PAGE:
India continues to make news headlines around the world for targeting Muslims by the current Hindu nationalist government.
In its first term since winning the election in 2014, the leaders of the Bharatiya Janata Party BJP) government kept themselves engaged in anti-Muslim rhetoric and created an atmosphere of fear among ordinary Muslims.
Vigilante groups targeted Muslims whom they accused of seducing and marrying young Hindu women to convert them, a phenomenon labelled as love jihad.
This campaign was followed by the ghar wapsi (or homecoming) movement, which aimed to (re)convert Muslims and Christians to the Hindu faith, arguing that their forefathers were Hindus and they were converted Islam or Christianity by force.
Then the issue of cow protection, an animal sacred to Hindus, has claimed many Muslim lives. The cow vigilantes regularly intercepted alleged cow traffickers and beef carriers and brutally killed Muslim truck drivers and couriers.
The police rarely arrest these vigilante mobs even when witnesses have provided testimony and if trials were commenced, they have often gone nowhere.
Though the BJP government has failed miserably on the economic front, Hindu nationalist slogans helped the re-election of the Modi government with an even bigger mandate in May 2019.
This outcome has boosted the morale of the hard-line chauvinist BJP party and within a span of few months since election victory, the Indian parliament passed bills which angered many Muslims and human right activists.
The blatant move by the Modi government has been the annexation of Kashmir by repealing Article 370 which had provided the Muslim majority state with a special status since Indian independence in 1947.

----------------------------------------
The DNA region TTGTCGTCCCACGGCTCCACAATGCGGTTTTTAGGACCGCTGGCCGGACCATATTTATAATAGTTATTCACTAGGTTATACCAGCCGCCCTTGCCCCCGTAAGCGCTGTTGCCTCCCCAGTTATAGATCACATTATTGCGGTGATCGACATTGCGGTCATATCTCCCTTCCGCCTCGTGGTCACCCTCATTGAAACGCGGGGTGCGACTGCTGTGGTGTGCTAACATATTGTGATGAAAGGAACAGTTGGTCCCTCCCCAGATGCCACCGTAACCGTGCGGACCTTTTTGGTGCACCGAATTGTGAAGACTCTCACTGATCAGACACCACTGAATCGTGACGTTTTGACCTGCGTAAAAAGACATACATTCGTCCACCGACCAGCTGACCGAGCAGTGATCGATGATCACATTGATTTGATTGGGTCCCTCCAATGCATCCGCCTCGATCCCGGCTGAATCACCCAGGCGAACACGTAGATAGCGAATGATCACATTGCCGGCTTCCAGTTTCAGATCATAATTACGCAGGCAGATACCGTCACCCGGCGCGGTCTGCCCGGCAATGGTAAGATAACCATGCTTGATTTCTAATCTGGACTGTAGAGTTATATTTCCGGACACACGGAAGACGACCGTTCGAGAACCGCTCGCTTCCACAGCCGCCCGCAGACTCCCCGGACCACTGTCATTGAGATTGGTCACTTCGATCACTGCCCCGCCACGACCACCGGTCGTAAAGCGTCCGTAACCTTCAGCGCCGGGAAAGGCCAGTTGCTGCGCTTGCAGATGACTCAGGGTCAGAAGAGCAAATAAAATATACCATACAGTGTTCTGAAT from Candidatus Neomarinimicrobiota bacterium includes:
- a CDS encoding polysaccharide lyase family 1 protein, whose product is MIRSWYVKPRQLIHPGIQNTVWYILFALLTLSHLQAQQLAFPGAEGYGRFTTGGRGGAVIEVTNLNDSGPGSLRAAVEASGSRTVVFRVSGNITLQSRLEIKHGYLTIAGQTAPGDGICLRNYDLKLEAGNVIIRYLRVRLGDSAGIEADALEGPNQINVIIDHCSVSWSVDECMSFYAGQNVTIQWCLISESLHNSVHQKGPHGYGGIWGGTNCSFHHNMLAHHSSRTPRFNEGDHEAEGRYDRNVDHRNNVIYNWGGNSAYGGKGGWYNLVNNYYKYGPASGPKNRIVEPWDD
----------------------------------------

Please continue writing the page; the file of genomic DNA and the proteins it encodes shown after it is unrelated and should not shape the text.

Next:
The situation in Kashmir continues to be a matter of concern as millions of people live under continued restrictions with the crackdown on fundamental rights and freedoms.
A couple of weeks earlier Indian Parliament had passed the controversial Triple Talaq Bill which had angered many Muslims due to a clause which would send the husband to jail for pronouncing the word Talaq three times, thus blocking any attempts of reconciliation between the alienated couple.
Only a few weeks later, on 31 August, India excluded nearly 2 million people, a great majority of them Muslims from a citizenship list in the northeastern state of Assam.
The action was prompted by a campaign over the years questioning the stay in the state of people of Bangladeshi origin.
Hundreds of thousands of people fled to India from Bangladesh during its war of independence from Pakistan in the early 1970s. Most of them settled in Assam, which has a border with Bangladesh stretching over 200 kilometres.
Activists have criticized the process of National Register of Citizens for anomalies and procedural flaws, aimed at deporting Muslims from the country.
In many cases, genuine Indian citizens, including former government officials, have been excluded from the list on the ground that their parents had come to India from neighbouring Bangladesh.
To be included, people had to somehow prove that they had come to Assam before 24 March 1971, the day before former East Pakistan became independent as Bangladesh.
Some leaders from BJP, including the home minister, Amit Shah, have demanded that National Register of Citizens (NRC), as the citizenship list is called, be implemented across the country to identify and deport undocumented immigrants.
This has created fear among Muslims nationally as many poor Muslims will find it hard to get the documents needed to prove their claim of Indian ancestry.
At the same time, a new Citizenship Amendment Bill seeks to provide Indian citizenship to Hindus, Sikhs, Jains and Buddhists from the neighbouring countries.
Muslims in India continue to face extreme bias in the secular and democratic India since Hindu nationalists have come to power who are propagating a Hindu supremacist agenda.